The fact that in the present case the tenancy came to an end by reason of forfeiture and the landlord served a notice asking the tenants to vacate the house did not make any difference to the applicability of the rule of estoppel which is grounded on the tenant being still on the premises which he had obtained from the landlord.  The estoppel continues so long as the tenant does not surrender possession to the landlord.

So is the view of a Division Bench of Andhra Pradesh in Bokka Sreeramulu vs. Kalipatnapu Venkateshwar Rao7,

It is then argued that the protection, if any, under section 116 has come to an end by reason of the registered notice to quit given to the defendant; but, as we have already observed above, the bar of estoppel continues till the defendant has given up his possession for the mischief contemplated by Section 116 cannot be avoided until the tenant actually goes out of occupation and there is a great preponderance of judicial opinion in favour of this view.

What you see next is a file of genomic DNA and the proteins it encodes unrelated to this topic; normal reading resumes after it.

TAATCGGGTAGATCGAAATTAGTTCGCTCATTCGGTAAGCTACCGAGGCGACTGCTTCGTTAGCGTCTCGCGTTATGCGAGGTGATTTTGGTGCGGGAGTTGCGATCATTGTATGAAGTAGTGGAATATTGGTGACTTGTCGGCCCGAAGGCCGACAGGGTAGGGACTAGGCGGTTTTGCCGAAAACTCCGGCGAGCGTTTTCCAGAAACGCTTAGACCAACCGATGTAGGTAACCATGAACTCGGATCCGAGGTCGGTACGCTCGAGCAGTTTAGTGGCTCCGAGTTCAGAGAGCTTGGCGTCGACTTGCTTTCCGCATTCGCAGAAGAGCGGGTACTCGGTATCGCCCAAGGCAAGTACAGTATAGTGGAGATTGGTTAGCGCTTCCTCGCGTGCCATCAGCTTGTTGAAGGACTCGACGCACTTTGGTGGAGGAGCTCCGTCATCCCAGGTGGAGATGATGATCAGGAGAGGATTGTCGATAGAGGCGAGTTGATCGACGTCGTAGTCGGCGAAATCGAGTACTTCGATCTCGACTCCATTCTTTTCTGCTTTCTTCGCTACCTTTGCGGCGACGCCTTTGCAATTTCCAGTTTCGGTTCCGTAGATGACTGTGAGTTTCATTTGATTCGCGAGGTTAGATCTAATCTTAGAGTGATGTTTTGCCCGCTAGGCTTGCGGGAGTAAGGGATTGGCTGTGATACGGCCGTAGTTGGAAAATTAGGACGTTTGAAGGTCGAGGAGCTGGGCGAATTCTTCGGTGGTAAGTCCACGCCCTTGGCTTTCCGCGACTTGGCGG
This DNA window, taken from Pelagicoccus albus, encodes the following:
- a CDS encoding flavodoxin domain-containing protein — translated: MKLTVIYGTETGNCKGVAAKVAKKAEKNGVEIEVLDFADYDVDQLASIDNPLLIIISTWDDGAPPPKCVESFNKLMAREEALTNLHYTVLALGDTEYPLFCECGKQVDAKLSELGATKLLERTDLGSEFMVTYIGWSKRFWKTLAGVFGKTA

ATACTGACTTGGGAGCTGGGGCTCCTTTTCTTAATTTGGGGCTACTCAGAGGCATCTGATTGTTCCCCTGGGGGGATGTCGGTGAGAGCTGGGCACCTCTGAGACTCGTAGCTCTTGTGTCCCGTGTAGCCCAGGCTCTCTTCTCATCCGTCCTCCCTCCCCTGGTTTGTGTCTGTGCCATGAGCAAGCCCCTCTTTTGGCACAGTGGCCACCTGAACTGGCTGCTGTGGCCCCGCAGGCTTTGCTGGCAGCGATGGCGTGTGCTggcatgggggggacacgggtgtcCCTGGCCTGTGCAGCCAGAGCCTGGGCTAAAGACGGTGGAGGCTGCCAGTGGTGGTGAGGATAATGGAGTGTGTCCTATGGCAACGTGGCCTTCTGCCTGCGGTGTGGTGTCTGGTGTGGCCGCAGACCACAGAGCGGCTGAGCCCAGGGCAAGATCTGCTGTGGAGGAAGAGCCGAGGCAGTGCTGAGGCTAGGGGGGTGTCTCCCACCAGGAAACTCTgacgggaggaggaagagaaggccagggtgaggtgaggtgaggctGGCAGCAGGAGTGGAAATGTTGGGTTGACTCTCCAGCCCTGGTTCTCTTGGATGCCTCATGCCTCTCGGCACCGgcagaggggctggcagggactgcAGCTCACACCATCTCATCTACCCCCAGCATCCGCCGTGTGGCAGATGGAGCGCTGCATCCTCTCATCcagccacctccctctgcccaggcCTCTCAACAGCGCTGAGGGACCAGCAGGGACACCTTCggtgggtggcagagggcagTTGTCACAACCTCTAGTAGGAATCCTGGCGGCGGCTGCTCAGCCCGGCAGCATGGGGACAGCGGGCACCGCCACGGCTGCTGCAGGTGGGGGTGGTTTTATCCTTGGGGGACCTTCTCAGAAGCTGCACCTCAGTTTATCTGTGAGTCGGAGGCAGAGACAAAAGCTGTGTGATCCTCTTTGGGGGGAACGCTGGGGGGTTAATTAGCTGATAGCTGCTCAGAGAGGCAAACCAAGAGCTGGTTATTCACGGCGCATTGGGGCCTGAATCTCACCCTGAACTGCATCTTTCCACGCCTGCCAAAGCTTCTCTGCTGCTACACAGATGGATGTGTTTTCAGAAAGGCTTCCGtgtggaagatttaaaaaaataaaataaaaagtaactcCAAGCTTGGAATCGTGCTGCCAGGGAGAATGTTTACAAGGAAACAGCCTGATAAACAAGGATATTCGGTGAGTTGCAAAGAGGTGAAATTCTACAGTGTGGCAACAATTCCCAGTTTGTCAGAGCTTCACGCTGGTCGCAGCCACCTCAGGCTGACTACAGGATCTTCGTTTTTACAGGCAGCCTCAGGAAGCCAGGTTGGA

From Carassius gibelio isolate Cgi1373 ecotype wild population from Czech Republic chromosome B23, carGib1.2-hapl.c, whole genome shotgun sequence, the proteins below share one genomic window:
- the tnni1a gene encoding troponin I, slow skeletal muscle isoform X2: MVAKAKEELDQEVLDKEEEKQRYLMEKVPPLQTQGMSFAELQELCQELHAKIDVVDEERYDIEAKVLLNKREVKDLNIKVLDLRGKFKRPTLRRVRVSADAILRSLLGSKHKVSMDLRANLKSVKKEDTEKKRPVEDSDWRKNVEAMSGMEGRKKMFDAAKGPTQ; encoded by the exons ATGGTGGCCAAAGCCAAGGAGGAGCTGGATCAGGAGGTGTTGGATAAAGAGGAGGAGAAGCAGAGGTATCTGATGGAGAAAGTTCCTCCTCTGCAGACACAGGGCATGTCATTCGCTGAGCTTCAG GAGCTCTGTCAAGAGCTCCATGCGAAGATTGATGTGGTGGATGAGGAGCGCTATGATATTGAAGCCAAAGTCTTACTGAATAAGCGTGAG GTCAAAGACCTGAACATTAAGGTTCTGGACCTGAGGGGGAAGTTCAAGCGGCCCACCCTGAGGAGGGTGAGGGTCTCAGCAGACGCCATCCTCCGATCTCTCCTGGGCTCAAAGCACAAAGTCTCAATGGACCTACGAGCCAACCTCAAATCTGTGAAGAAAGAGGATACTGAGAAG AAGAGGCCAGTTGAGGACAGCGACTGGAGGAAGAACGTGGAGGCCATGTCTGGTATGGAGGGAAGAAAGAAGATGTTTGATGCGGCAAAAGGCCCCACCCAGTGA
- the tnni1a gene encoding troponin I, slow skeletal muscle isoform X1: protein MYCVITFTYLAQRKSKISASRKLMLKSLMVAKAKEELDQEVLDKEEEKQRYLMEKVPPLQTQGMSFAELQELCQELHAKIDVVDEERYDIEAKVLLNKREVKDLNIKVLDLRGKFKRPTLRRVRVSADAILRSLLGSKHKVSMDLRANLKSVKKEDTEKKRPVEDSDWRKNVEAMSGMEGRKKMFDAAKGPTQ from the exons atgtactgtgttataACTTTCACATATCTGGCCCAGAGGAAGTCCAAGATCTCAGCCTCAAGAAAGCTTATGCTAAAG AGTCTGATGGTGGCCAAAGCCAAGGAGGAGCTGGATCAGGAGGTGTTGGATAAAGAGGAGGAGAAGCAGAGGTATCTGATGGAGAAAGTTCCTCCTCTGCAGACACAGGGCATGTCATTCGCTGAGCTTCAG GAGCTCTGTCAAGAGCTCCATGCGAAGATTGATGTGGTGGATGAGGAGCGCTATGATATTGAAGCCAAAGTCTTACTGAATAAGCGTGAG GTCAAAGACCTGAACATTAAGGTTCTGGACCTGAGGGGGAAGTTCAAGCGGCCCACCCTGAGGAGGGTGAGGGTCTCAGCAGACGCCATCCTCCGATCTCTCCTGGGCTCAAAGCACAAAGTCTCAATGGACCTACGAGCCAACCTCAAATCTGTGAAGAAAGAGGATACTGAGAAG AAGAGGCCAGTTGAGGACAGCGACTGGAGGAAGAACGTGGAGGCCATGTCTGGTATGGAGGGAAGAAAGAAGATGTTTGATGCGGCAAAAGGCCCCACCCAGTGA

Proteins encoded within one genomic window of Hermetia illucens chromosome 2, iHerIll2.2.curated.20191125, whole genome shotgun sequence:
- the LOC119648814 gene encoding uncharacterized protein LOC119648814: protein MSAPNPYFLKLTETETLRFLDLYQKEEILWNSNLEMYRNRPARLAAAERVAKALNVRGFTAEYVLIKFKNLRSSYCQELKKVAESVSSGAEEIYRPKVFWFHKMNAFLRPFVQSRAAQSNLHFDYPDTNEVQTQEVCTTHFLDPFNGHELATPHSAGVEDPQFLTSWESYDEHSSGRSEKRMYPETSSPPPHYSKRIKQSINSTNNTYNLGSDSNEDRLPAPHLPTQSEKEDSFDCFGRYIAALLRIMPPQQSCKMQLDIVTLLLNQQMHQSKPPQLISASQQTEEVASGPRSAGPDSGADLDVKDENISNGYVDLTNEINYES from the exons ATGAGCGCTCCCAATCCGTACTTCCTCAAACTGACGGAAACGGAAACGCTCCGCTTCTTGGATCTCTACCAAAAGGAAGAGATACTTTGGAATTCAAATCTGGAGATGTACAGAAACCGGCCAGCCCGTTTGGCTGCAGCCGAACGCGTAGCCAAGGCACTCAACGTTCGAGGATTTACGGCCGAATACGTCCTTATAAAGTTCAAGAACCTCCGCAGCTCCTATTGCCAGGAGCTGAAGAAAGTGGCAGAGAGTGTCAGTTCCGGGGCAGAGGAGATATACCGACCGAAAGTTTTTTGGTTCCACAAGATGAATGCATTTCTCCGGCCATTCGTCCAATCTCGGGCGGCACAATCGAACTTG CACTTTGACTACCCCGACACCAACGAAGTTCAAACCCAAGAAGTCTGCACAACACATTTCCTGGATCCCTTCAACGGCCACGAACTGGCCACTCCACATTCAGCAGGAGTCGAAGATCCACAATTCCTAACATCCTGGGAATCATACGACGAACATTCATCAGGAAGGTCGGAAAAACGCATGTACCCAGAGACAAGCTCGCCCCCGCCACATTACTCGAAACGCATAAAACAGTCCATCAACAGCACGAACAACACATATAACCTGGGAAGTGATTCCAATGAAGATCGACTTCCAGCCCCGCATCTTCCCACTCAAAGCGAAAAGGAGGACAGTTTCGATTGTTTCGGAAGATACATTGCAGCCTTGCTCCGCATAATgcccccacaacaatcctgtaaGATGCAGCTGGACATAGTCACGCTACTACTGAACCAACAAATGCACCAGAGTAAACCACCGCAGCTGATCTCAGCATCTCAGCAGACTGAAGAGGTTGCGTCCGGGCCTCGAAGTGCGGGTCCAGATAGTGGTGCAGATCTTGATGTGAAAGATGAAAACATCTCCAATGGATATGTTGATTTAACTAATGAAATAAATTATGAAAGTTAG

7. To sum up, the law is that the tenant cannot deny the title of landlord merely because his tenancy has come to an end by forfeiture or notice to quit under section 106 of the TP Act.  A tenant in order to claim adverse possession has to hand-over the possession back to the landlord and then claim adverse possession. The possession of the petitioner after determination of notice dated 8.1.1972 was permissive and not adverse.


8. The relationship of the landlord and tenant was governed by the TP Act.  This relationship was contractual.  It is only in the middle of the 20th century that different states had enacted Rent Control Acts giving protection to the tenants. A constitution Bench of the Supreme Court was called upon in V. Dhanapal Chettiar vs. Yesodai Ammal8 (the Dhanapal case) to consider if a notice to quit under section 106 of the TP Act is necessary for eviction a tenant under the Rent Control Acts.  The Supreme Court held that: